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-   -   s. holston hatch in the rain (http://littleriveroutfitters.com/forum/showthread.php?t=11818)

knucklehead 01-29-2009 01:15 AM

s. holston hatch in the rain
 
http://i297.photobucket.com/albums/m...dothers004.jpg Strange happenings at the s. holston today(1-20). Raining, strong wind(10-20mph) and......a ridiculous hatch! Not sure what was hatching but managed to "catch" a couple via foul-hook(#20 bwo). the one pictured was the closest to their mouth i could get. The other 2 I hooked much closer to their tail. I think I was just slow on the uptake and ended up kind of snagging a couple of decent browns. Just below the weir(sp?) dam, fish were slurping, slapping and leaping for bugs. All in the rain and howling wind. eventually one other fisher person joined me on the dam. and of course, the not-so-friendly wildlife officer. he wasn't mean or rude or anything, just not a friendly type like I've encountered before. all in all, a very impressive scene. fish rising left and right so close you could kick them. wow....cold rain, miserable wind. bugs got to be tough...

Waterborn 01-29-2009 09:19 AM

Could've been some olives, midges, or blackflies, maybe some little caddis though not sure on there hatch - any number of winter fare but the foul weather can keep emerging bugs stuck in the surface longer or knock the ones that make it back into the water...keeps the food around concentrated longer and sounds like they were on the emergers ...that's one reason why i love foul winter fishing another it keeps the crowds of the water...awesome to experience, good to see someone's getting out there to enjoy it!

Green Weenie 01-29-2009 09:36 AM

I'm no expert, but I would say that you have experienced the daily blackfly hatch at the weir dam. It is unbelievable. The fish just stack up there waiting on these bugs to come through the grates.....and they always do. These fish can be tough to catch because they see so very many flies at the weir. They can afford to be very picky when it comes to which ones they actually put in their mouth. Believe me, it can be quite maddening watching those fish feed right at your feet and then reject your offering.

cockeye valdez 01-29-2009 10:40 AM

I've experienced the same action on the so.ho. usually it is either a black fly (26) or b.w.o. ( 24) that has been taken just at the surface. try a #18-#20 b.w.o. with gray c.d.c. and tie on a dropper about 16 inches. You'll foul hook more and unless you are an absolute purist, it'll be fun.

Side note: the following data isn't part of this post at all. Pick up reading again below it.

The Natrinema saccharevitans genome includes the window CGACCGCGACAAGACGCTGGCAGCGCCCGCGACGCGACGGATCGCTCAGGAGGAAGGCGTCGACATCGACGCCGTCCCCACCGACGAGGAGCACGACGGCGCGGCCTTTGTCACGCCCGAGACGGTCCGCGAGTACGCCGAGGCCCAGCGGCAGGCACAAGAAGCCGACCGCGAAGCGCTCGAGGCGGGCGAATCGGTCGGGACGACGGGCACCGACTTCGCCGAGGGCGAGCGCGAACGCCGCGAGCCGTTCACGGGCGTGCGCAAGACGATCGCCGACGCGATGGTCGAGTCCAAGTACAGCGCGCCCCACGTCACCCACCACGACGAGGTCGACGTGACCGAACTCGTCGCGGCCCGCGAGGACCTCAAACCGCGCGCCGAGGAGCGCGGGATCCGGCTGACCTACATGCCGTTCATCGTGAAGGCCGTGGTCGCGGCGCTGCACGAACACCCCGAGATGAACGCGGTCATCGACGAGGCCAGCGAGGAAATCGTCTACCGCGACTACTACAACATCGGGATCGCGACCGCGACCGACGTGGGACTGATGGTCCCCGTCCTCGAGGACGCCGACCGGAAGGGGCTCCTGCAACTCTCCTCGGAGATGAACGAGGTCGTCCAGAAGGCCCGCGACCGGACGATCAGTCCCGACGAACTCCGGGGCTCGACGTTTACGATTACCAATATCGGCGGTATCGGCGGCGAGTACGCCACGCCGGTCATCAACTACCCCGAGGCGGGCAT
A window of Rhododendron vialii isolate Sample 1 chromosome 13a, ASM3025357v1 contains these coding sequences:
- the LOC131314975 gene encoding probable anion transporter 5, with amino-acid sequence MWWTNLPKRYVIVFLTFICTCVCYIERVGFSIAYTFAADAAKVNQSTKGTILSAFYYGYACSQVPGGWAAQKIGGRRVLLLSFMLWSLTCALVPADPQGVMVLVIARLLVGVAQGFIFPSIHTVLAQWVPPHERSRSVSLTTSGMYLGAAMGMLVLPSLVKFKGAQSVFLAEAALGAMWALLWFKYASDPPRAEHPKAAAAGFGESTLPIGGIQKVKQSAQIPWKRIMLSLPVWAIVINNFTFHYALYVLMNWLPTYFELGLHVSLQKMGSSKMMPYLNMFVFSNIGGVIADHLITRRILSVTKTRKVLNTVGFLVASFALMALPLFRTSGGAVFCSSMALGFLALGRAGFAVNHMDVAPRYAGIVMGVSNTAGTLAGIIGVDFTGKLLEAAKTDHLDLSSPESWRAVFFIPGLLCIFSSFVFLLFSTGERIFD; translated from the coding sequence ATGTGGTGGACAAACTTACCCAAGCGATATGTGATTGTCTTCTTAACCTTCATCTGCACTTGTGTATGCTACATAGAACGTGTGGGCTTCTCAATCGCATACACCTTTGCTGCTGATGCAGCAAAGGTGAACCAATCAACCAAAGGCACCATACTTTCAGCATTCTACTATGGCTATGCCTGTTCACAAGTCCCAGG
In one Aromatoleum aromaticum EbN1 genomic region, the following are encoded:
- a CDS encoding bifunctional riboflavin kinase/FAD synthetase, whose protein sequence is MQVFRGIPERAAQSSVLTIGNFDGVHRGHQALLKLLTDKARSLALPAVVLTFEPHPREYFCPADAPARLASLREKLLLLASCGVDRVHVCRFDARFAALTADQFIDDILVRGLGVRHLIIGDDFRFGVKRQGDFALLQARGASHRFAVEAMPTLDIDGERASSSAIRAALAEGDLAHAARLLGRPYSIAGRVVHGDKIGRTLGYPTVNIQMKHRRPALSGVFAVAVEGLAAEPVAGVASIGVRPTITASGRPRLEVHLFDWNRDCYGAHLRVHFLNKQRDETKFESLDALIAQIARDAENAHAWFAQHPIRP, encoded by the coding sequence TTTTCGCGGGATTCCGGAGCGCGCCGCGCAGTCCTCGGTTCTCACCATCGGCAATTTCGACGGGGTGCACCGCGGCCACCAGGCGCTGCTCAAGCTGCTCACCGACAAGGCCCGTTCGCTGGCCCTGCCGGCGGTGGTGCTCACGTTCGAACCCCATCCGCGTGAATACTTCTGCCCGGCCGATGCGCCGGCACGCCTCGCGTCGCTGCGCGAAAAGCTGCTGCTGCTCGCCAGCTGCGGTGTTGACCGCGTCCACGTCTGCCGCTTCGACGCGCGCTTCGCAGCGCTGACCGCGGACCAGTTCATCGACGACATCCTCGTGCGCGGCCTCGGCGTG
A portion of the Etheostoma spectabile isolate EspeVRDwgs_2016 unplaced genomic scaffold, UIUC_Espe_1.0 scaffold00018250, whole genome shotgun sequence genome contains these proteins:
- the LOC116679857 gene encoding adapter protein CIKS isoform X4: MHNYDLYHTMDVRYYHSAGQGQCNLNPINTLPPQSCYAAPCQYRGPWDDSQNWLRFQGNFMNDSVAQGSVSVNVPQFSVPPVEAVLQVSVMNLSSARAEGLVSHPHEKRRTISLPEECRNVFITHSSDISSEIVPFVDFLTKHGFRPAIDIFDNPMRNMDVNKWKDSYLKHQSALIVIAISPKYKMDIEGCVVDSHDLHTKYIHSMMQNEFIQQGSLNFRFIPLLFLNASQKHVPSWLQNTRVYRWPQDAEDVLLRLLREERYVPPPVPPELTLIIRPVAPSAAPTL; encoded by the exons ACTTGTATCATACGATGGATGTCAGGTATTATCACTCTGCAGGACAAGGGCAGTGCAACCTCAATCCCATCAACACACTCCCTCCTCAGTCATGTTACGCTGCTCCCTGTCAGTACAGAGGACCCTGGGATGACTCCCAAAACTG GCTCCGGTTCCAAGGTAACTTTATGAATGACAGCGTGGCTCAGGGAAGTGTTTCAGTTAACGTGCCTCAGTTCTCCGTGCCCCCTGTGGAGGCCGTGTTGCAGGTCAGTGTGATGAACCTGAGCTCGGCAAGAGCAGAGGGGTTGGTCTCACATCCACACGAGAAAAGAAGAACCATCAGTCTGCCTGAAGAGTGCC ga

cockeye valdez

milligan trout degree 01-29-2009 11:18 AM

the stripper midge in rediculously tiny sizes will catch fish rising to black flies, as well as a midge hook wrapped in black thread and coated with head cement or a black fly tied with small black vinyl ribbing and some peacock herl around the head. drop these flies off of a small bwo emerger of your choice. its tedious fishing, but its effective.

asummitt 01-29-2009 02:15 PM

Rain
 
The best days I've had on the South Holston have been during downpours.

canerod 01-29-2009 05:06 PM

Not trying to start an argument but I doubt there are any black flies in the S Holston. If you have ever fished up north you know what black flies are. True black flies are of the order Diptera /family simulium. What most call black flies on the S Holston are true midges. Order diptera family chironomidae. Real black flies need blood to complete their life cycle. If y'all want to call those little black bugs black flies so be it but???

Fishermansfly 01-29-2009 10:09 PM

Canerod
 
No argument need started..The Black Flies that appear on the South Holston are more commonly known as LBF's or Little Black Flies. It is a rather common hatch on this river as well as the Holston River, the Clinch River, and the Watauga River. Not sure on the Caney Fork but I'm sure Byron or Plateau Angler could give some insight. I've personally photographed these lil guys after retrieving stomach contents of several fish on the South Holston. Hugh Hartsell would be more punctual on this conversation as it relates to the Holston River, as he spent the last year attempting to "match the hatch" appropriately for one of his clients.

The little black fly is similar in shape to a common house fly scaled down to 1/4 of the size. The midge your refering too also habits many of our streams and tailwaters. Chironomidae have a much longer abdomen wings and much longer legs. This fly has the appearance of a mosquito which is why it can be a rather favorable "go to" pattern for this bug.

References,
Chironomidae-http://www.troutnut.com/specimen/680

LBF-http://edis.ifas.ufl.edu/IN157

And if all that doesn't work here's a picture from the one I pumped on the South Holston
http://i113.photobucket.com/albums/n...y/DSC00060.jpg

Black Flies are also rather common in the smokies if I'm not mistaken, at least in the heat of the summer my arms and legs feel the pain of this nasty lil "Buffalo Knat's" More commonly known on the Tellico River as "Dog D*&% Knats"

~Brett

knucklehead 01-30-2009 12:01 AM

I am not ashamed to admit that I enjoy foul-hooked fishing. Figured they were something small so I had an 18 or a 20 bwo.....with a strike indicator. Couldn't tell the fly from rain drops on the water. couple of strikes on the indicator. chances are, you could've tied on a woolybugger, slashed it through the feast and probably snagged a fish or two. seriously thought about it. cool picture of the gnat/fly. never seen anything like that frenzy in east tn. Strange, but my two best fishing days were both in the pouring rain....I need a better raincoat.

cockeye valdez 01-30-2009 11:02 AM

I can settle arguement, stop going to the So.Ho. it is too technical, go the clinch. Probably will not catch any fish but you won't be in my way.


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